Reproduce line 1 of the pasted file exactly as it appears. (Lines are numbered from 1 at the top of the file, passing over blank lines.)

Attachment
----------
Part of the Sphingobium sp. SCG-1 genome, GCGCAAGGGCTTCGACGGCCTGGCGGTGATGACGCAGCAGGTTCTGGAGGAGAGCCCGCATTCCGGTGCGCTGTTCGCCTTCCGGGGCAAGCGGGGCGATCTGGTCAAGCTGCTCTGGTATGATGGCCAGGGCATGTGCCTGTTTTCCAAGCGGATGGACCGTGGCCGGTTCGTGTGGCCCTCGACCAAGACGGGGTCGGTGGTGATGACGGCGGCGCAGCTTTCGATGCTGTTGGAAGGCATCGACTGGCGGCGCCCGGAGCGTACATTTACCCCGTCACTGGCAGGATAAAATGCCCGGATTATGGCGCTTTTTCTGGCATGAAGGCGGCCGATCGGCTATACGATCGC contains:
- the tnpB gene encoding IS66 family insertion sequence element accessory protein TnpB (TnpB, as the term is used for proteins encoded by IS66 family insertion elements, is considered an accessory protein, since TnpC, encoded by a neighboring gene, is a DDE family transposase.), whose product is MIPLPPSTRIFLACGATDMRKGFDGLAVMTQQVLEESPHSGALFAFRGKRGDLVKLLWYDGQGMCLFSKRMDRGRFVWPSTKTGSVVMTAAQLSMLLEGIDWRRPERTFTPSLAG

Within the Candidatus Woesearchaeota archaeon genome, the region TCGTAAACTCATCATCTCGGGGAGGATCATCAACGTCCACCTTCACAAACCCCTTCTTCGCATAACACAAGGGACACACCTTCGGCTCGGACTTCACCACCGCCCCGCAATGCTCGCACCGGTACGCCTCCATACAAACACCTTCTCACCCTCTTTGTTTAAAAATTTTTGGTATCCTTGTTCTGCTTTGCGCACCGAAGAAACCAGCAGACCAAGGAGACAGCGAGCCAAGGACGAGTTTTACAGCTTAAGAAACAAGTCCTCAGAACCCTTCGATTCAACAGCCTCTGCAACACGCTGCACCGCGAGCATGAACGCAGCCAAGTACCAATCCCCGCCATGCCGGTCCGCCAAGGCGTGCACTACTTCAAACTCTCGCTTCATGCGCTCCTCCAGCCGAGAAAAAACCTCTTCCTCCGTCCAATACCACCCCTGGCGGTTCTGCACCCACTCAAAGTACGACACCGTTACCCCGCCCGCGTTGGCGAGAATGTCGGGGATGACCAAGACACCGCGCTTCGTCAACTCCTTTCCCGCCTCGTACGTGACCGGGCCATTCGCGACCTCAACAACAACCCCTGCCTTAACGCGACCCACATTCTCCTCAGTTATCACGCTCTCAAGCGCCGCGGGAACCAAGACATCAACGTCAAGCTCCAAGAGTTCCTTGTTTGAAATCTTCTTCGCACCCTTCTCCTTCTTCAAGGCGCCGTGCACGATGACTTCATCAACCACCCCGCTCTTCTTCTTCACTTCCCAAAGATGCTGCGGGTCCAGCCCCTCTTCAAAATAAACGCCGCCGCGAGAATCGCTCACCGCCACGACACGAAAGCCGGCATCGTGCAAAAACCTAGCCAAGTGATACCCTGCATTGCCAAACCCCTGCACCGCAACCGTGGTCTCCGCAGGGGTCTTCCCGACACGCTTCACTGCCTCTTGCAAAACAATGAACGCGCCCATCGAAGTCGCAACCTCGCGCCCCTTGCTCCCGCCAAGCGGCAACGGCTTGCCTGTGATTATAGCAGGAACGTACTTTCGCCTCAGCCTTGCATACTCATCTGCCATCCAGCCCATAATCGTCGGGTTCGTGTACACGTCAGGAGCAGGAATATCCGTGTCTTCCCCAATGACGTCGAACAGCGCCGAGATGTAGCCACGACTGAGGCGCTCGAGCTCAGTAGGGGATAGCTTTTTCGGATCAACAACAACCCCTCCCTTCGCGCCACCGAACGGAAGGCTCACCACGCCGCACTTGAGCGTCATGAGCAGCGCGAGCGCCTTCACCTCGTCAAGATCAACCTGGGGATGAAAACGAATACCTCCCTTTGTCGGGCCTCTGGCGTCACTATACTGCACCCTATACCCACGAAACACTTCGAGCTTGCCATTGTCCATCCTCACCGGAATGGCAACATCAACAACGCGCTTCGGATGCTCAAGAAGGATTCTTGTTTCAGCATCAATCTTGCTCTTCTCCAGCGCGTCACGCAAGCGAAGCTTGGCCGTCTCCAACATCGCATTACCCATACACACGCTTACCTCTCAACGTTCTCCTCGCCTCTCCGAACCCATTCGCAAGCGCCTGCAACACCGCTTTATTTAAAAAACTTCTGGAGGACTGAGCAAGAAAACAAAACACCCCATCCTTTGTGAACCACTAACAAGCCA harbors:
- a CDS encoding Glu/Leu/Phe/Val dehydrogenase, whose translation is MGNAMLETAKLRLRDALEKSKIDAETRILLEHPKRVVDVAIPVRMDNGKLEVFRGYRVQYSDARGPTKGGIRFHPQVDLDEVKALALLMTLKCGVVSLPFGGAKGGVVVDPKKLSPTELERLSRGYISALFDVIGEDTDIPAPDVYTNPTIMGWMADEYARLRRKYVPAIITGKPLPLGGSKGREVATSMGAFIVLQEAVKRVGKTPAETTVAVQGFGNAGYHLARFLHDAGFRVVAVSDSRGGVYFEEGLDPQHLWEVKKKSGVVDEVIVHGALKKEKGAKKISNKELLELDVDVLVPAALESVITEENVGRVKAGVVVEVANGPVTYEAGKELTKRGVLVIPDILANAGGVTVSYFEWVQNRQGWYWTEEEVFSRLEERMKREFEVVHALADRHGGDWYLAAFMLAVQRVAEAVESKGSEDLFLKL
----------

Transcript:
Part of the Sphingobium sp. SCG-1 genome, GCGCAAGGGCTTCGACGGCCTGGCGGTGATGACGCAGCAGGTTCTGGAGGAGAGCCCGCATTCCGGTGCGCTGTTCGCCTTCCGGGGCAAGCGGGGCGATCTGGTCAAGCTGCTCTGGTATGATGGCCAGGGCATGTGCCTGTTTTCCAAGCGGATGGACCGTGGCCGGTTCGTGTGGCCCTCGACCAAGACGGGGTCGGTGGTGATGACGGCGGCGCAGCTTTCGATGCTGTTGGAAGGCATCGACTGGCGGCGCCCGGAGCGTACATTTACCCCGTCACTGGCAGGATAAAATGCCCGGATTATGGCGCTTTTTCTGGCATGAAGGCGGCCGATCGGCTATACGATCGC contains: